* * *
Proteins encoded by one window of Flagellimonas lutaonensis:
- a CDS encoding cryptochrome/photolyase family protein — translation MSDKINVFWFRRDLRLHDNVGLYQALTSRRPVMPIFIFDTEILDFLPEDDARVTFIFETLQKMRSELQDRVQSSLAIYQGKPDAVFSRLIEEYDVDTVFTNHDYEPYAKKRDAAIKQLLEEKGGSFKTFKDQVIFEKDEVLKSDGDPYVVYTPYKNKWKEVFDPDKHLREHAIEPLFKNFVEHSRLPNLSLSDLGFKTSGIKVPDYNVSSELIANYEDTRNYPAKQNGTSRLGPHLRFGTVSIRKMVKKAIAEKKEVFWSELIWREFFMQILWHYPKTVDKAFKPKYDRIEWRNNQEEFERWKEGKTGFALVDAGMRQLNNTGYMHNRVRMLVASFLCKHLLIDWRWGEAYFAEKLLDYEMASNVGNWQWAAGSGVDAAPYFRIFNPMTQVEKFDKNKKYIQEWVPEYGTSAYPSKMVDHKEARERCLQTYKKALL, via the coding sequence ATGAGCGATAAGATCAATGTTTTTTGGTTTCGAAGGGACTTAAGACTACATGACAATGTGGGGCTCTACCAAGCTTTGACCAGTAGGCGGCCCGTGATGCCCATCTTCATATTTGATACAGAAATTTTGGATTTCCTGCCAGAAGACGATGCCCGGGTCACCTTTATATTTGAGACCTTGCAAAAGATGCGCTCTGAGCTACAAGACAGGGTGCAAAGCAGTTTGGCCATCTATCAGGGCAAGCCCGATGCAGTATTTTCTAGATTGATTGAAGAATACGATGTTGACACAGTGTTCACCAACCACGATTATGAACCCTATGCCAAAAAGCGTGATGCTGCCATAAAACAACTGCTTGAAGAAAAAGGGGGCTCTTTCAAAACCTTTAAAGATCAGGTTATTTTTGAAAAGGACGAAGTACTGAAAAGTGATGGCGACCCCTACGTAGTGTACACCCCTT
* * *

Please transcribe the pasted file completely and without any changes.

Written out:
Proteins encoded by one window of Flagellimonas lutaonensis:
- a CDS encoding cryptochrome/photolyase family protein — translation MSDKINVFWFRRDLRLHDNVGLYQALTSRRPVMPIFIFDTEILDFLPEDDARVTFIFETLQKMRSELQDRVQSSLAIYQGKPDAVFSRLIEEYDVDTVFTNHDYEPYAKKRDAAIKQLLEEKGGSFKTFKDQVIFEKDEVLKSDGDPYVVYTPYKNKWKEVFDPDKHLREHAIEPLFKNFVEHSRLPNLSLSDLGFKTSGIKVPDYNVSSELIANYEDTRNYPAKQNGTSRLGPHLRFGTVSIRKMVKKAIAEKKEVFWSELIWREFFMQILWHYPKTVDKAFKPKYDRIEWRNNQEEFERWKEGKTGFALVDAGMRQLNNTGYMHNRVRMLVASFLCKHLLIDWRWGEAYFAEKLLDYEMASNVGNWQWAAGSGVDAAPYFRIFNPMTQVEKFDKNKKYIQEWVPEYGTSAYPSKMVDHKEARERCLQTYKKALL, via the coding sequence ATGAGCGATAAGATCAATGTTTTTTGGTTTCGAAGGGACTTAAGACTACATGACAATGTGGGGCTCTACCAAGCTTTGACCAGTAGGCGGCCCGTGATGCCCATCTTCATATTTGATACAGAAATTTTGGATTTCCTGCCAGAAGACGATGCCCGGGTCACCTTTATATTTGAGACCTTGCAAAAGATGCGCTCTGAGCTACAAGACAGGGTGCAAAGCAGTTTGGCCATCTATCAGGGCAAGCCCGATGCAGTATTTTCTAGATTGATTGAAGAATACGATGTTGACACAGTGTTCACCAACCACGATTATGAACCCTATGCCAAAAAGCGTGATGCTGCCATAAAACAACTGCTTGAAGAAAAAGGGGGCTCTTTCAAAACCTTTAAAGATCAGGTTATTTTTGAAAAGGACGAAGTACTGAAAAGTGATGGCGACCCCTACGTAGTGTACACCCCTT